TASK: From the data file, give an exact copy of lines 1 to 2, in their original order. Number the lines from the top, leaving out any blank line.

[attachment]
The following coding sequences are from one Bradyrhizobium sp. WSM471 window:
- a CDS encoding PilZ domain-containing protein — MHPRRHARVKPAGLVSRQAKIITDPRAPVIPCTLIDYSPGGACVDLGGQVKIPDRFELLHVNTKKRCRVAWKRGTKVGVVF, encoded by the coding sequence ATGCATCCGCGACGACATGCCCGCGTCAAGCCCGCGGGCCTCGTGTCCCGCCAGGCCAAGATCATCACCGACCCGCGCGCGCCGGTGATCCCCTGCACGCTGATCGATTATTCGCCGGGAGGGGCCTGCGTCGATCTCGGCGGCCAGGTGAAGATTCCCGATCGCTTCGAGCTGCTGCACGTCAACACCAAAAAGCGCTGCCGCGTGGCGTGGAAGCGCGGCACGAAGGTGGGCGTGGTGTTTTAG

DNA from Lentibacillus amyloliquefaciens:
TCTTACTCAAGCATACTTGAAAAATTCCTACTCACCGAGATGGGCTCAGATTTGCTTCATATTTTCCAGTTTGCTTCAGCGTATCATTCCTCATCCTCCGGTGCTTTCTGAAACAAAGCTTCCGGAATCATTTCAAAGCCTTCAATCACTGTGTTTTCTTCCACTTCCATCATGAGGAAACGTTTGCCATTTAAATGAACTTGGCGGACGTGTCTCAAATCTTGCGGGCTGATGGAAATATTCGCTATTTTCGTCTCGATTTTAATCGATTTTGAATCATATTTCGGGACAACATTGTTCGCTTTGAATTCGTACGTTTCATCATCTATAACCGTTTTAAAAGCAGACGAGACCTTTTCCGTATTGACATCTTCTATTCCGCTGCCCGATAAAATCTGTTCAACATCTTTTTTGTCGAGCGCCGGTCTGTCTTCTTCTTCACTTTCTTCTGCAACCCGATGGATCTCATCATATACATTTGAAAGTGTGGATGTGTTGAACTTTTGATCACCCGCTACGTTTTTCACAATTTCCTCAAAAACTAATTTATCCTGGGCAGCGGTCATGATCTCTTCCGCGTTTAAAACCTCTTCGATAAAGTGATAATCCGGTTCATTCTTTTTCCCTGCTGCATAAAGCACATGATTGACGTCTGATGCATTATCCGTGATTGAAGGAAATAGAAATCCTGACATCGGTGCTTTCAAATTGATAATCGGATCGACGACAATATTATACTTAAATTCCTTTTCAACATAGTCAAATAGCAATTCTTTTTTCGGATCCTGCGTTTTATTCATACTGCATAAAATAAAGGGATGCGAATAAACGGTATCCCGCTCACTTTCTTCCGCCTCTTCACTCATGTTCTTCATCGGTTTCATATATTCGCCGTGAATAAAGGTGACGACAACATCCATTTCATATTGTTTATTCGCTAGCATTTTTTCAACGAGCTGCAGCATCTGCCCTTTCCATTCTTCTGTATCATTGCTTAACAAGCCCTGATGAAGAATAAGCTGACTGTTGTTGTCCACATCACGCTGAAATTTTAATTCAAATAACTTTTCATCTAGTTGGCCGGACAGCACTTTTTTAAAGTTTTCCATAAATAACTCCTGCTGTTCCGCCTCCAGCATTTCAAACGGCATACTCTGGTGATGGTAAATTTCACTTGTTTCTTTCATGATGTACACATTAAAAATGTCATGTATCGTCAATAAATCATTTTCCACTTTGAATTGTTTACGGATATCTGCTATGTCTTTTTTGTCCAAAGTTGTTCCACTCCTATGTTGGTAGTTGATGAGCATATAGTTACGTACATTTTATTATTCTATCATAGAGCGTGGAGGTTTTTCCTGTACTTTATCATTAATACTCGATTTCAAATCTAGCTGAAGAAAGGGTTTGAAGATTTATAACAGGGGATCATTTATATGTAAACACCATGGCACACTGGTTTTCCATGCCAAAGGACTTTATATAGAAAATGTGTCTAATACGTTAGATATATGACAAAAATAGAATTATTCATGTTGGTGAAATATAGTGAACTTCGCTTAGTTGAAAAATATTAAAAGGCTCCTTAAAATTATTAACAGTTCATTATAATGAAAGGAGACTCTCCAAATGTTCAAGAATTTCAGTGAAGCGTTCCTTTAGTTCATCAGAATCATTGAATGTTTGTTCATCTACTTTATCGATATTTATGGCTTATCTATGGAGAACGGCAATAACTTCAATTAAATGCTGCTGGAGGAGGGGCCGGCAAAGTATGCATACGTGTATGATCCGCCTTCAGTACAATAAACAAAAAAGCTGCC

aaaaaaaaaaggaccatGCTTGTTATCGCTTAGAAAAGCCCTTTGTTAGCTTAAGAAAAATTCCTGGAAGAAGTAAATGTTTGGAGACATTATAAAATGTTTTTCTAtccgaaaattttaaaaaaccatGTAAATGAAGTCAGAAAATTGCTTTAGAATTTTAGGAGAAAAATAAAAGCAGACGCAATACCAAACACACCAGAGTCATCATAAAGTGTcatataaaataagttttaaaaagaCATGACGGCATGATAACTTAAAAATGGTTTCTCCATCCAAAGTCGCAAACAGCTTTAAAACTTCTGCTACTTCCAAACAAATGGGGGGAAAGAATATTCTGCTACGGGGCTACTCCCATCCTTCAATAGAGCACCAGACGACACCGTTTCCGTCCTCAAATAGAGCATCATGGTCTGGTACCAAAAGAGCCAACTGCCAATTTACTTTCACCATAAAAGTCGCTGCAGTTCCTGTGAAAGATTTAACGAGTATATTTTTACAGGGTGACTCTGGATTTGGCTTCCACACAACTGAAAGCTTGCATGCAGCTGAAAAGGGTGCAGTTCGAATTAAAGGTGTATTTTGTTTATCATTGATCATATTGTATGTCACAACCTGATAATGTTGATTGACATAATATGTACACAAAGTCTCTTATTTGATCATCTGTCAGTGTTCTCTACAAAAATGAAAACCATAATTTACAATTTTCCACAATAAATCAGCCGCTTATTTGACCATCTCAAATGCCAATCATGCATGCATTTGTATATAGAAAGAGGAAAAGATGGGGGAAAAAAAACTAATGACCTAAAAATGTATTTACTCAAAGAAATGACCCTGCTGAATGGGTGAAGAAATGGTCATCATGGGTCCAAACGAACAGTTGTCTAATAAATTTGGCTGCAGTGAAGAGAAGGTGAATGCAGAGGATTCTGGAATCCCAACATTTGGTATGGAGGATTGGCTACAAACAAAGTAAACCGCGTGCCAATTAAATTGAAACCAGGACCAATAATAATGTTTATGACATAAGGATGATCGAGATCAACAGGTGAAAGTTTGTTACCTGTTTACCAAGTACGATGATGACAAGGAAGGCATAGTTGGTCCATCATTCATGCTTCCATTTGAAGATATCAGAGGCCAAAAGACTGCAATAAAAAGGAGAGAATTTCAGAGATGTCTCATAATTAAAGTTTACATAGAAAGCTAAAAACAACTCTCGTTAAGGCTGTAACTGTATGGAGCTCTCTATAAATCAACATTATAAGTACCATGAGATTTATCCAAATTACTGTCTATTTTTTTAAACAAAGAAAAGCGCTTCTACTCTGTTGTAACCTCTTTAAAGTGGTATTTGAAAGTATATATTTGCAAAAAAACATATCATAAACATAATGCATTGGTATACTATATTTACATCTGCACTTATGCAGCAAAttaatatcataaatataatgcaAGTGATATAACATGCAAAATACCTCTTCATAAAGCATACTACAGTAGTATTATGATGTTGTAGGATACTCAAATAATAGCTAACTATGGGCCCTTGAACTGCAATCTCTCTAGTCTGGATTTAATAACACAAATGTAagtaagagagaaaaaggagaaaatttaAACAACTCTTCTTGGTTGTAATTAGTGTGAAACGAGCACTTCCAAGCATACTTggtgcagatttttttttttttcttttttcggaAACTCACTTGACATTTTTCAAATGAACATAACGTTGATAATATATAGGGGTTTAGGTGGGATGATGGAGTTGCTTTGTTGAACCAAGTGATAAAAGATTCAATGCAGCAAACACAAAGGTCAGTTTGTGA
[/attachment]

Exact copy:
The following coding sequences are from one Bradyrhizobium sp. WSM471 window:
- a CDS encoding PilZ domain-containing protein — MHPRRHARVKPAGLVSRQAKIITDPRAPVIPCTLIDYSPGGACVDLGGQVKIPDRFELLHVNTKKRCRVAWKRGTKVGVVF, encoded by the coding sequence ATGCATCCGCGACGACATGCCCGCGTCAAGCCCGCGGGCCTCGTGTCCCGCCAGGCCAAGATCATCACCGACCCGCGCGCGCCGGTGATCCCCTGCACGCTGATCGATTATTCGCCGGGAGGGGCCTGCGTCGATCTCGGCGGCCAGGTGAAGATTCCCGATCGCTTCGAGCTGCTGCACGTCAACACCAAAAAGCGCTGCCGCGTGGCGTGGAAGCGCGGCACGAAGGTGGGCGTGGTGTTTTAG